Google's planned AI search integration could kill Bing's momentum

Google Bard AI icon appears on a phone held by a hand in front of a colorful background
(Image credit: Shutterstock)

Google plans to integrate its Bard AI chatbot with its popular search engine with the goal of eventually adding conversational back-and-forth to user’s search queries. Alphabet CEO Sundar Pichai revealed this news in a recent interview with The Wall Street Journal.

Pichai was light on details about the integration, but indicated it would involve letting users interact directly with its large language models (LLM) directly its search engine. For those who don't speak AI, that's the tech behind the Bard chatbot’s ability to predict reasonable responses and maintain a conversation. 

Google is testing several new features, including a version that allows users to ask follow-up questions to their original queries. It is currently developing AI features for Gmail and other work-related products. 

“Will people be able to ask questions to Google and engage with LLMs in the context of search? Absolutely," Pichai said. 

Analysis: Google aims to keep its lead

Google has long been a dominant power in search engine technology, accounting for nearly 90 percent of all searches worldwide. This makes it even more embarrassing that it's been playing second fiddle to Microsoft’s ChatGPT-enhanced Bing search engine when it comes to incorporating AI-powered chatbots.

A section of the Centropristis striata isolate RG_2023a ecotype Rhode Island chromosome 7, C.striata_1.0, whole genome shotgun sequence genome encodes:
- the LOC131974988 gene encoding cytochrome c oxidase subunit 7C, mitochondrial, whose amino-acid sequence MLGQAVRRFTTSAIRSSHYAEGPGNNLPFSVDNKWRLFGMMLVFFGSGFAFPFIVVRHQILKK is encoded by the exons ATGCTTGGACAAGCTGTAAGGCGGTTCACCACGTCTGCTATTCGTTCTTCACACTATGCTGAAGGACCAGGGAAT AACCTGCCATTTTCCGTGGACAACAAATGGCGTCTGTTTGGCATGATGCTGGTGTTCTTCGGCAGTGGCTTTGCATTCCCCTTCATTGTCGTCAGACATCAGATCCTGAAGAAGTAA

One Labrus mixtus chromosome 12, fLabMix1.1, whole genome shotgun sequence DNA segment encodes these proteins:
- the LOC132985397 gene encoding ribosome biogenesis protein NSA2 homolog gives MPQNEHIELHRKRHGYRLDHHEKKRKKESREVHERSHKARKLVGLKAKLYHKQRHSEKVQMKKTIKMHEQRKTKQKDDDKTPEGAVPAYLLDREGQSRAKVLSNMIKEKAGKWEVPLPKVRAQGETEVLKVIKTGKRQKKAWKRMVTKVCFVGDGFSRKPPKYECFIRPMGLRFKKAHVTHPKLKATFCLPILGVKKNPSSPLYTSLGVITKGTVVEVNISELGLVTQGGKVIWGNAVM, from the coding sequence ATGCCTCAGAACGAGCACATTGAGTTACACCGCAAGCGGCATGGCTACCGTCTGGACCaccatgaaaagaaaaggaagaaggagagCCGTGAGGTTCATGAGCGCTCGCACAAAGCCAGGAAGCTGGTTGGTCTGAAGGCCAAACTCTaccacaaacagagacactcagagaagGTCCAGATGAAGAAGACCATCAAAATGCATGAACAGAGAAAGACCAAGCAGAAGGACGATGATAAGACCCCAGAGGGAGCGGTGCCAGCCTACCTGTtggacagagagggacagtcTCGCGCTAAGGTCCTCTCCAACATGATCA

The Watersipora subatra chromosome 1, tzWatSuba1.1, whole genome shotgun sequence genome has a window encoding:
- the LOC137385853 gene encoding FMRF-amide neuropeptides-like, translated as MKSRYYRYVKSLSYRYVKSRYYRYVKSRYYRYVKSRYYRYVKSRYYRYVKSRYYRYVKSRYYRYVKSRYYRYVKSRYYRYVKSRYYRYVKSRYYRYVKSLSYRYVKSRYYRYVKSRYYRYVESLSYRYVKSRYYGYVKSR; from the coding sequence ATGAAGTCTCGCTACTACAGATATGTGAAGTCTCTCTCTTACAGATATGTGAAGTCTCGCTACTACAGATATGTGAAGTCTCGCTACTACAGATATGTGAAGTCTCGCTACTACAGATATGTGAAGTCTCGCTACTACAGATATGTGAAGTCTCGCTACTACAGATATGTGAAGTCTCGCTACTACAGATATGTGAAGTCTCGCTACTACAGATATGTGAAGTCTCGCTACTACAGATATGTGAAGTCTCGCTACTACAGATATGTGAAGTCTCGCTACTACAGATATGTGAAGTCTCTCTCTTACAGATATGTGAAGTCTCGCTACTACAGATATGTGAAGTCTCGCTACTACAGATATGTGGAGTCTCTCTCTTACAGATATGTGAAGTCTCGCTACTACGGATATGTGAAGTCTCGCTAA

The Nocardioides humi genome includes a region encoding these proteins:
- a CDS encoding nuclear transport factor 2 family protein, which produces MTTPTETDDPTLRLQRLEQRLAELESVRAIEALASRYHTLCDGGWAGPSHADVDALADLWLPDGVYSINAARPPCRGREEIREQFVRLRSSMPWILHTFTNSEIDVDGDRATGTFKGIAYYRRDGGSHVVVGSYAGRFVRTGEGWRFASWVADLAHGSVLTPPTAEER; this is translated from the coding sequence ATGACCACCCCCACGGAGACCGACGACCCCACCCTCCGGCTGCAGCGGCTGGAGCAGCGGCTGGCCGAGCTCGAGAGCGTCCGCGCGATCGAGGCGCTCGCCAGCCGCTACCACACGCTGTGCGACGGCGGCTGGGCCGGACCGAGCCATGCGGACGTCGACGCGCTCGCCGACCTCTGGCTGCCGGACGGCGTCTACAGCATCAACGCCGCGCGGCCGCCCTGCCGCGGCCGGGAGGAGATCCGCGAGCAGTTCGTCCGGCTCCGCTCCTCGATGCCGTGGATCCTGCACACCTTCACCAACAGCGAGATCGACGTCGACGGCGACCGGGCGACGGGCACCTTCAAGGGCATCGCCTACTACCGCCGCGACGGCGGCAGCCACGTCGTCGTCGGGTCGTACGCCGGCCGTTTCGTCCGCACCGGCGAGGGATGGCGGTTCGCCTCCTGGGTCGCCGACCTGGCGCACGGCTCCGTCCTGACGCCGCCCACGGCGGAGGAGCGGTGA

Will people be able to ask questions to Google and engage with LLMs in the context of search? Absolutely.

Sundar Pichai, Google

While the two faired pretty similarly in terms of quality of answers when we tested them side by side, Bard's rollout has seen some embarrassing snafus. For example, Bard claimed (during a live event) that the James Webb Space Telescope was used to take the first pictures of a planet outside the Earth's solar system. This accomplishment belongs to the European Southern Observatory’s Very Large Telescope.

Google plans to continue to improve the chatbot with new AI models, Pichai said, but didn't say when Bard will be freely available. Google opened up access to the public in March, albeit via a waitlist (here's a guide on how to join). 

While Pichai didn’t establish a timeline for Bard’s integration into search, we’re likely to hear more about the company’s plans for incorporating AI into its products at Google’s I/O 2023 conference keynote on May 10. If Google's presentation demonstrates continued dominance, it may obviate Microsoft CEO Satya Nadella's comment to the Journal that this field is "a new race is starting with a completely new platform technology."

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Alyse Stanley
News Editor

Alyse Stanley is a news editor at Tom’s Guide overseeing weekend coverage and writing about the latest in tech, gaming and entertainment. Prior to joining Tom’s Guide, Alyse worked as an editor for the Washington Post’s sunsetted video game section, Launcher. She previously led Gizmodo’s weekend news desk, where she covered breaking tech news — everything from the latest spec rumors and gadget launches to social media policy and cybersecurity threats.  She has also written game reviews and features as a freelance reporter for outlets like Polygon, Unwinnable, and Rock, Paper, Shotgun. She’s a big fan of horror movies, cartoons, and miniature painting.